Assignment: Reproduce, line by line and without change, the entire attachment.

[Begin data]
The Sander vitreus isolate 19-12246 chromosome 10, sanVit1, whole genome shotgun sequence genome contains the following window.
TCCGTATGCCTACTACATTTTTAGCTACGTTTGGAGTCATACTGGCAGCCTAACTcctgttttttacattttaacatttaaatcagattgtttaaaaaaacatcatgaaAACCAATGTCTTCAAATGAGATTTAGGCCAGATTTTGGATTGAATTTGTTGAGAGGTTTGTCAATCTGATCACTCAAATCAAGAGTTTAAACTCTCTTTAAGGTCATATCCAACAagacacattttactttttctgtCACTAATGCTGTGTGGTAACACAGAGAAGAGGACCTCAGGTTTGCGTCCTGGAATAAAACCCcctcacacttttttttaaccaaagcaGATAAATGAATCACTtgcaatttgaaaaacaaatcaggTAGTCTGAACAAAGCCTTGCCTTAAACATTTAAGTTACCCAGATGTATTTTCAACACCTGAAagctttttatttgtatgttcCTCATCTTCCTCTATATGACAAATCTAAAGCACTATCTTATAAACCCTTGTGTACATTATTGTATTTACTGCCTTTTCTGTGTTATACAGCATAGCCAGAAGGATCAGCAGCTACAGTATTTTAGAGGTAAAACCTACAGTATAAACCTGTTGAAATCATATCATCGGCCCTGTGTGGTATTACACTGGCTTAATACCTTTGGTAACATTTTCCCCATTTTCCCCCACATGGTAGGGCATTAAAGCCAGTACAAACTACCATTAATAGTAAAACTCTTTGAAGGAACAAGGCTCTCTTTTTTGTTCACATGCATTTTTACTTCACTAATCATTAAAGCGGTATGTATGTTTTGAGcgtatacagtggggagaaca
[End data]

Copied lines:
The Sander vitreus isolate 19-12246 chromosome 10, sanVit1, whole genome shotgun sequence genome contains the following window.
TCCGTATGCCTACTACATTTTTAGCTACGTTTGGAGTCATACTGGCAGCCTAACTcctgttttttacattttaacatttaaatcagattgtttaaaaaaacatcatgaaAACCAATGTCTTCAAATGAGATTTAGGCCAGATTTTGGATTGAATTTGTTGAGAGGTTTGTCAATCTGATCACTCAAATCAAGAGTTTAAACTCTCTTTAAGGTCATATCCAACAagacacattttactttttctgtCACTAATGCTGTGTGGTAACACAGAGAAGAGGACCTCAGGTTTGCGTCCTGGAATAAAACCCcctcacacttttttttaaccaaagcaGATAAATGAATCACTtgcaatttgaaaaacaaatcaggTAGTCTGAACAAAGCCTTGCCTTAAACATTTAAGTTACCCAGATGTATTTTCAACACCTGAAagctttttatttgtatgttcCTCATCTTCCTCTATATGACAAATCTAAAGCACTATCTTATAAACCCTTGTGTACATTATTGTATTTACTGCCTTTTCTGTGTTATACAGCATAGCCAGAAGGATCAGCAGCTACAGTATTTTAGAGGTAAAACCTACAGTATAAACCTGTTGAAATCATATCATCGGCCCTGTGTGGTATTACACTGGCTTAATACCTTTGGTAACATTTTCCCCATTTTCCCCCACATGGTAGGGCATTAAAGCCAGTACAAACTACCATTAATAGTAAAACTCTTTGAAGGAACAAGGCTCTCTTTTTTGTTCACATGCATTTTTACTTCACTAATCATTAAAGCGGTATGTATGTTTTGAGcgtatacagtggggagaaca